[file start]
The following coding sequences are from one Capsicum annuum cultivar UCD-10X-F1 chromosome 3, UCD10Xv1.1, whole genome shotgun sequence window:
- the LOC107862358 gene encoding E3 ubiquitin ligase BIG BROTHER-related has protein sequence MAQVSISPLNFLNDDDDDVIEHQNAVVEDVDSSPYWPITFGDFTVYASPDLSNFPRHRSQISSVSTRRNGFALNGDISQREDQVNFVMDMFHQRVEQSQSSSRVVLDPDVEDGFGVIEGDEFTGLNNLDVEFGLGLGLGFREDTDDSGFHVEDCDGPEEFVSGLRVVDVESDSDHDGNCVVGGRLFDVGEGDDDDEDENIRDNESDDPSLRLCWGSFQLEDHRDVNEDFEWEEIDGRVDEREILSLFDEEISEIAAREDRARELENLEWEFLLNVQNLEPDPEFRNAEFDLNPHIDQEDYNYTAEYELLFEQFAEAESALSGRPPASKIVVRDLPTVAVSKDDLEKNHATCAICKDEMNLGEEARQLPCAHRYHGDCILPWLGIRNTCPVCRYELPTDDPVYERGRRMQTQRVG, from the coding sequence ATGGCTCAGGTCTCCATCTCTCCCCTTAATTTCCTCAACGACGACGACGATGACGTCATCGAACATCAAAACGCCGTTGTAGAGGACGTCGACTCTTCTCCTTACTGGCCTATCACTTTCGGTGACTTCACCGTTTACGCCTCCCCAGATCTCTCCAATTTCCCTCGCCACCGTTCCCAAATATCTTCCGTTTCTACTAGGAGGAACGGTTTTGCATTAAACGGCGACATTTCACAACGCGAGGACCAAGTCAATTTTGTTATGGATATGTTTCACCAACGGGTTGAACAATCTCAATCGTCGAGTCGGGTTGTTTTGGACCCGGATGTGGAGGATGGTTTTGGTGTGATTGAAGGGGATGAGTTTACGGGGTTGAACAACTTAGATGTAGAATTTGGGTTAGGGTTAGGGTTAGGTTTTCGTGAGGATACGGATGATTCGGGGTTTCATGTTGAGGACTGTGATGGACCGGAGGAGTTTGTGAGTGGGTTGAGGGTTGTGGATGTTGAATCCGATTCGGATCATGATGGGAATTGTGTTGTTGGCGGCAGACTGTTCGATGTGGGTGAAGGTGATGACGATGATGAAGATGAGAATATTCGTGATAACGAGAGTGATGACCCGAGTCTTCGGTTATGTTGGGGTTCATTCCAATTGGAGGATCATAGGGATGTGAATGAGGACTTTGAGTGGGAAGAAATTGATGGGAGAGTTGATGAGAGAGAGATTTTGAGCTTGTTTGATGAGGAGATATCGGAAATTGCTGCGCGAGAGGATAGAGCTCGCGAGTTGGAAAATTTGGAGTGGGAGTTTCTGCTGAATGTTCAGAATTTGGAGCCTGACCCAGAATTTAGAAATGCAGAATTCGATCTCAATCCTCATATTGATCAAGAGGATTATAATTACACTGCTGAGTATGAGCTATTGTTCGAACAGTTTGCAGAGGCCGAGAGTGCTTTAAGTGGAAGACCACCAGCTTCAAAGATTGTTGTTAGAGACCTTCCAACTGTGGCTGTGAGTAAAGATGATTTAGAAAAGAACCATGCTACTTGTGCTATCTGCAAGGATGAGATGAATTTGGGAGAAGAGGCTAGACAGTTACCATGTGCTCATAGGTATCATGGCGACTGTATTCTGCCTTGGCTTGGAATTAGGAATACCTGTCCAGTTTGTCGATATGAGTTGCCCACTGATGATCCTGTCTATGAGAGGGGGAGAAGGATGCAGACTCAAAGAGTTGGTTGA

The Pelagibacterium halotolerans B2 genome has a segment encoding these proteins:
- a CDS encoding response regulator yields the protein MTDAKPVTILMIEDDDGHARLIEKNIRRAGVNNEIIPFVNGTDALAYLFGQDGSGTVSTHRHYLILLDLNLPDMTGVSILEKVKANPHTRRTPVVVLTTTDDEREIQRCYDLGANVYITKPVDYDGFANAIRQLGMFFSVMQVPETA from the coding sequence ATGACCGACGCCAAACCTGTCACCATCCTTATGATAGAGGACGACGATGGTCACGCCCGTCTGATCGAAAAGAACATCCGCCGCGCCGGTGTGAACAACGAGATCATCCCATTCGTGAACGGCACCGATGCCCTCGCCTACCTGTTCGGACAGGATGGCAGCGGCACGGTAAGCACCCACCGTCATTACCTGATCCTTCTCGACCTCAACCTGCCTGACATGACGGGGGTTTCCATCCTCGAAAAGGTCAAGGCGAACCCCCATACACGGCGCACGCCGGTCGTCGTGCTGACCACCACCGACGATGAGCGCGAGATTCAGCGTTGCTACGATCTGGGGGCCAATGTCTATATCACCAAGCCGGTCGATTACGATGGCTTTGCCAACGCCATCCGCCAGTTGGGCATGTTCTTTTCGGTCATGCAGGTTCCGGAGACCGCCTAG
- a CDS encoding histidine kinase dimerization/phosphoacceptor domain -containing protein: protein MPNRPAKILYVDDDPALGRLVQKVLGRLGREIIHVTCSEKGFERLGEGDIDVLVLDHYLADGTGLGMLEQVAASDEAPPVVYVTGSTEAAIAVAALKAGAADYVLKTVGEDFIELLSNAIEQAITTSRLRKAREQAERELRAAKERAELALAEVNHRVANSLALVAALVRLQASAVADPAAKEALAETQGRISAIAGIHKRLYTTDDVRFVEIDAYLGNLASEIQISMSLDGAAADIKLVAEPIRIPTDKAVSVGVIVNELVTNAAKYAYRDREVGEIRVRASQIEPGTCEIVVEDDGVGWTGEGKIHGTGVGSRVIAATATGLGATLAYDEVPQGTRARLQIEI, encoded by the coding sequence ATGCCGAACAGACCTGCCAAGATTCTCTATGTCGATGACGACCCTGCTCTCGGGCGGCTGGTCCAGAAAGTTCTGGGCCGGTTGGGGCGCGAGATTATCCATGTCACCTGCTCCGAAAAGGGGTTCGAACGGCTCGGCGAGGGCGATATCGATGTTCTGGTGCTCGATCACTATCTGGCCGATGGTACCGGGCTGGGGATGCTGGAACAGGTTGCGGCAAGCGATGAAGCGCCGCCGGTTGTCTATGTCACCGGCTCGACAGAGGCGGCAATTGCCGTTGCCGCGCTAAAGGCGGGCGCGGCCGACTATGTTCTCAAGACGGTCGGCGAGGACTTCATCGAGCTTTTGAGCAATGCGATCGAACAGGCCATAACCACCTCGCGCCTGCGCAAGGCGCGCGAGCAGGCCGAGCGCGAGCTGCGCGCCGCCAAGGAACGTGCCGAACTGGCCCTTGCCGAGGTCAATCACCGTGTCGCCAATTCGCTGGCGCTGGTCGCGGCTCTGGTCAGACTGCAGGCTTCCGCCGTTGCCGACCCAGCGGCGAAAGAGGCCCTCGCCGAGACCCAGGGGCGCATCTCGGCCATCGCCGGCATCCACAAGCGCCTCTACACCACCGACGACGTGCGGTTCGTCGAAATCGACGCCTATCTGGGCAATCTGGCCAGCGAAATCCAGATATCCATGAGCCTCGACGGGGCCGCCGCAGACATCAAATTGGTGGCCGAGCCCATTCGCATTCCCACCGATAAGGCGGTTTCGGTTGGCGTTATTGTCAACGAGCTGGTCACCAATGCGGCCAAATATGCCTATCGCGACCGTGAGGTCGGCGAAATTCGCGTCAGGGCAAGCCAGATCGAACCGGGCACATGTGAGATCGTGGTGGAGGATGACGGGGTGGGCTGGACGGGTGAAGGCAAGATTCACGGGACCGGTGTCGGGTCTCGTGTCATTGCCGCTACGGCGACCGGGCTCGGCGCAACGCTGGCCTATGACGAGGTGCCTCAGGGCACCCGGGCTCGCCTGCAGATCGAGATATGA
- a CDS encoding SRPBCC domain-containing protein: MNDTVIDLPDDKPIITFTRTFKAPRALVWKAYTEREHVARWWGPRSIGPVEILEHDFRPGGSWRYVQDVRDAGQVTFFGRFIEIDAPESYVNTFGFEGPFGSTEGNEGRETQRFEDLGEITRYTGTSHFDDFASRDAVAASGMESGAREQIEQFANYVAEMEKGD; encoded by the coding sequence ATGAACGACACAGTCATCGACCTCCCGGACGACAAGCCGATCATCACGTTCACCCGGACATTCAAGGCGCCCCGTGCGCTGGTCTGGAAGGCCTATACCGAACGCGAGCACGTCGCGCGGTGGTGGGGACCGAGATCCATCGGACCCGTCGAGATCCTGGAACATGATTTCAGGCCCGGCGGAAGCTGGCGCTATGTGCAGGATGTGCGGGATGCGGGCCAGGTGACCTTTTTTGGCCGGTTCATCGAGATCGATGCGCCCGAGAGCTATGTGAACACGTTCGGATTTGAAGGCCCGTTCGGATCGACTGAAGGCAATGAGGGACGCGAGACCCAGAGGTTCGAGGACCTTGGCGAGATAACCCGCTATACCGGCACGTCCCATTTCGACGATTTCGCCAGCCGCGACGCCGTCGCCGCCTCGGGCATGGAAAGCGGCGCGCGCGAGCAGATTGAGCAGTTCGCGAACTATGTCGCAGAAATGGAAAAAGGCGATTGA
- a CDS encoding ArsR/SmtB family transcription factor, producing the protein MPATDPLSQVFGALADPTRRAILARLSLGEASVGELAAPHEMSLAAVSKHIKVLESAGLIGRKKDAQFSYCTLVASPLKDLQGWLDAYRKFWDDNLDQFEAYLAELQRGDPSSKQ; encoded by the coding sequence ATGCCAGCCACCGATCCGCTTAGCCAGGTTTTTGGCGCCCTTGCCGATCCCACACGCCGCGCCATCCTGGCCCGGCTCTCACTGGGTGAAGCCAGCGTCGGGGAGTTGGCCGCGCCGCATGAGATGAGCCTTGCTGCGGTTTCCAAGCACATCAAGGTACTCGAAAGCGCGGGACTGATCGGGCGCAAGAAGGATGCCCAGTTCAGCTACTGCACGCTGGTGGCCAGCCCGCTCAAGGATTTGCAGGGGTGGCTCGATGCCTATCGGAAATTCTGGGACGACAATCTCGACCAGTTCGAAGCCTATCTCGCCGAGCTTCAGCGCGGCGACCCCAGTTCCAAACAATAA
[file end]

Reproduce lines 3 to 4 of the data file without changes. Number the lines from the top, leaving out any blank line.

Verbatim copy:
The Pelagibacterium halotolerans B2 genome has a segment encoding these proteins:
- a CDS encoding response regulator yields the protein MTDAKPVTILMIEDDDGHARLIEKNIRRAGVNNEIIPFVNGTDALAYLFGQDGSGTVSTHRHYLILLDLNLPDMTGVSILEKVKANPHTRRTPVVVLTTTDDEREIQRCYDLGANVYITKPVDYDGFANAIRQLGMFFSVMQVPETA from the coding sequence ATGACCGACGCCAAACCTGTCACCATCCTTATGATAGAGGACGACGATGGTCACGCCCGTCTGATCGAAAAGAACATCCGCCGCGCCGGTGTGAACAACGAGATCATCCCATTCGTGAACGGCACCGATGCCCTCGCCTACCTGTTCGGACAGGATGGCAGCGGCACGGTAAGCACCCACCGTCATTACCTGATCCTTCTCGACCTCAACCTGCCTGACATGACGGGGGTTTCCATCCTCGAAAAGGTCAAGGCGAACCCCCATACACGGCGCACGCCGGTCGTCGTGCTGACCACCACCGACGATGAGCGCGAGATTCAGCGTTGCTACGATCTGGGGGCCAATGTCTATATCACCAAGCCGGTCGATTACGATGGCTTTGCCAACGCCATCCGCCAGTTGGGCATGTTCTTTTCGGTCATGCAGGTTCCGGAGACCGCCTAG